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It was Jean-Jacques Rousseau in his Dictionnaire de Musique who quoted the philosopher Fontenelle’s famous outburst ‘Sonata, what do you want from me?’. The Italian sonata was the fashion in France at that time and composers had abandoned the character pieces and the works in dance forms that had typified French music until then. Couperin, a proud champion of French music who was nonetheless attracted by the charms of Italian music, had tried to reconcile the musical tastes of the two nations by giving illustrative titles to the various
movements of his sonatas. This new series of recordings from Ricercar will explore the history of the sonata in France at the beginning of the 18th century.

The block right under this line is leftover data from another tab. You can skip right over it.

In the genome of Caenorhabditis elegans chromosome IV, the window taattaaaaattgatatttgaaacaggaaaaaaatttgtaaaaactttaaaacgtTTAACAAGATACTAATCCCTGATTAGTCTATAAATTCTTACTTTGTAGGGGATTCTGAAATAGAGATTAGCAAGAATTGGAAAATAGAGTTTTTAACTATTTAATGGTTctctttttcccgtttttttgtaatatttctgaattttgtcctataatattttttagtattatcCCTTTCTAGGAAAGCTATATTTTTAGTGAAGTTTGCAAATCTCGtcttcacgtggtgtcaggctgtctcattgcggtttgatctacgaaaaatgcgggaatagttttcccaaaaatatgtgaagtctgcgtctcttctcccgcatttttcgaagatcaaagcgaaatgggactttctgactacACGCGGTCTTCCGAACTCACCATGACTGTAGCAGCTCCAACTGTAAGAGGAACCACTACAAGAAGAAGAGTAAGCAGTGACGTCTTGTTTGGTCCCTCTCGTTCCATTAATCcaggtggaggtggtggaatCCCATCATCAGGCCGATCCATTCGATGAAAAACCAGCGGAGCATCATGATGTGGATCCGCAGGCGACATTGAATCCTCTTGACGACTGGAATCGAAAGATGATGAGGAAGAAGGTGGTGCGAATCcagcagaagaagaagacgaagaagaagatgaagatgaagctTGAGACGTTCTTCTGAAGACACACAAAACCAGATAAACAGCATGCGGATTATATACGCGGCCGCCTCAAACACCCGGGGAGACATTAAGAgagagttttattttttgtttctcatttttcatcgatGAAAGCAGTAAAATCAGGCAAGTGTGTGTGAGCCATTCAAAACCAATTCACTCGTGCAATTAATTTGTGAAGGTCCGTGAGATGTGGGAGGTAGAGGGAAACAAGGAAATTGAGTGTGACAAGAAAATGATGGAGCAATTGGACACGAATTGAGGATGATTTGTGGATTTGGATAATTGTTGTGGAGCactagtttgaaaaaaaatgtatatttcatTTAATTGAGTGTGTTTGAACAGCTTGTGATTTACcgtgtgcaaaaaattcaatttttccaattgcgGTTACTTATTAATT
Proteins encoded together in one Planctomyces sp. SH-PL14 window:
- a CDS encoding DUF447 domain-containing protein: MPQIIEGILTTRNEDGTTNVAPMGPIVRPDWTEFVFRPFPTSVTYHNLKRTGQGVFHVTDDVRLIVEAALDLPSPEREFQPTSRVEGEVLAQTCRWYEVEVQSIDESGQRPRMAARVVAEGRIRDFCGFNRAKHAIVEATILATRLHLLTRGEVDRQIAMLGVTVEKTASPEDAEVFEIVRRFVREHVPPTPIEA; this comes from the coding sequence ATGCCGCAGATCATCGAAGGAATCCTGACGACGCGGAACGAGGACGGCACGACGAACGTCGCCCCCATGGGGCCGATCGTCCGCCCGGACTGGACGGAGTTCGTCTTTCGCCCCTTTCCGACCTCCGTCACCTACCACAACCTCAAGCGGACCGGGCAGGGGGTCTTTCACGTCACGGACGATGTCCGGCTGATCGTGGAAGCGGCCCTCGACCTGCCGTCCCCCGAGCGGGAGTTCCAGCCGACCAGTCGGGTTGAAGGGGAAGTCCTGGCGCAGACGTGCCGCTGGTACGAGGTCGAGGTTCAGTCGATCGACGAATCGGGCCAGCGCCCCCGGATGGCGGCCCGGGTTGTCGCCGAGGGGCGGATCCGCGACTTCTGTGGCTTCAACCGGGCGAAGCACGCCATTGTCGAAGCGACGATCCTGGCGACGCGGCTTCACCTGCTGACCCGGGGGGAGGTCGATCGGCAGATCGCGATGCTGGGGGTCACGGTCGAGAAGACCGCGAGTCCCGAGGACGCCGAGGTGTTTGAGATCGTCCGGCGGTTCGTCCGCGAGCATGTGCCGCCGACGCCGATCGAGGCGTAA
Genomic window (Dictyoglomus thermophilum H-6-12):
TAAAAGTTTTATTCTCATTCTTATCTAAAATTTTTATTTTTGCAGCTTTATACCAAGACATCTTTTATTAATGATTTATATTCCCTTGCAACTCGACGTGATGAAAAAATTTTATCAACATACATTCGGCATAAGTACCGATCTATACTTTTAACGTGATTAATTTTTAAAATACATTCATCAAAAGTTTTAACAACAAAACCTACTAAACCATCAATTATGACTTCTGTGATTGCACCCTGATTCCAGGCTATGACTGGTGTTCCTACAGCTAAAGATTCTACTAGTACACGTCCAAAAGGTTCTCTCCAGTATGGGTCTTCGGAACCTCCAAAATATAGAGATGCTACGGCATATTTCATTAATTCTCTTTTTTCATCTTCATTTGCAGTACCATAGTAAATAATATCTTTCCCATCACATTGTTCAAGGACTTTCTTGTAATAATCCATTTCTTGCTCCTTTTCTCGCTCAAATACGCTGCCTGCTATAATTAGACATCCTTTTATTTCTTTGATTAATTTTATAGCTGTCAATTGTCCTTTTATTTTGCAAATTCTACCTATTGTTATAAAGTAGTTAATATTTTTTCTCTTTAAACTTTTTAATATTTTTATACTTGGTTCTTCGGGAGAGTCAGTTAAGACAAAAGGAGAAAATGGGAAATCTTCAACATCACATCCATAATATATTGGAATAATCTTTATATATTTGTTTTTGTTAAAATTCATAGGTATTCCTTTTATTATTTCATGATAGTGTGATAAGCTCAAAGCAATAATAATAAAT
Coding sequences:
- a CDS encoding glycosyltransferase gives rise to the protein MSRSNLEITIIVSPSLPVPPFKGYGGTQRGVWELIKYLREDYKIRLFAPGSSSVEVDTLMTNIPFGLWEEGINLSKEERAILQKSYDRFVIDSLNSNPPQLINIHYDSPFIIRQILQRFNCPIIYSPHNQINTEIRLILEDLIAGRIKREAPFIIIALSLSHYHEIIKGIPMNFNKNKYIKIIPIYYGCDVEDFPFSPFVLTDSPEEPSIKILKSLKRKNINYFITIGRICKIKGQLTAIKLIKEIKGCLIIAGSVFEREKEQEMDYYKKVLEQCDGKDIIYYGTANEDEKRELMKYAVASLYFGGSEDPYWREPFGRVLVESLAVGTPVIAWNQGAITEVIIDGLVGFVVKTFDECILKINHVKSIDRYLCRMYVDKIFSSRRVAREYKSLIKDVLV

The structural freedom and the undeniable sense of drama implicit in the Sonatas by Elisabeth Jacquet de La Guerre provide an excellent delineation of our theme. Louis XIV was not wrong about this music: ‘‘Dinner being over, His Majesty spoke to Mlle de la Guerre in a most gracious manner; after having praised her sonatas extensively, he said to her that they could not be compared to any other such works. Mlle de la Guerre could not have received higher praise, for these words revealed that the King had not only found her music to be most fine, but also to be original — a quality that today is extremely rare.’ ( Le Mercure galant, 1707)
This recording also marks the debut of Florence Malgoire and her ensemble Les Dominos on the Ricercar label.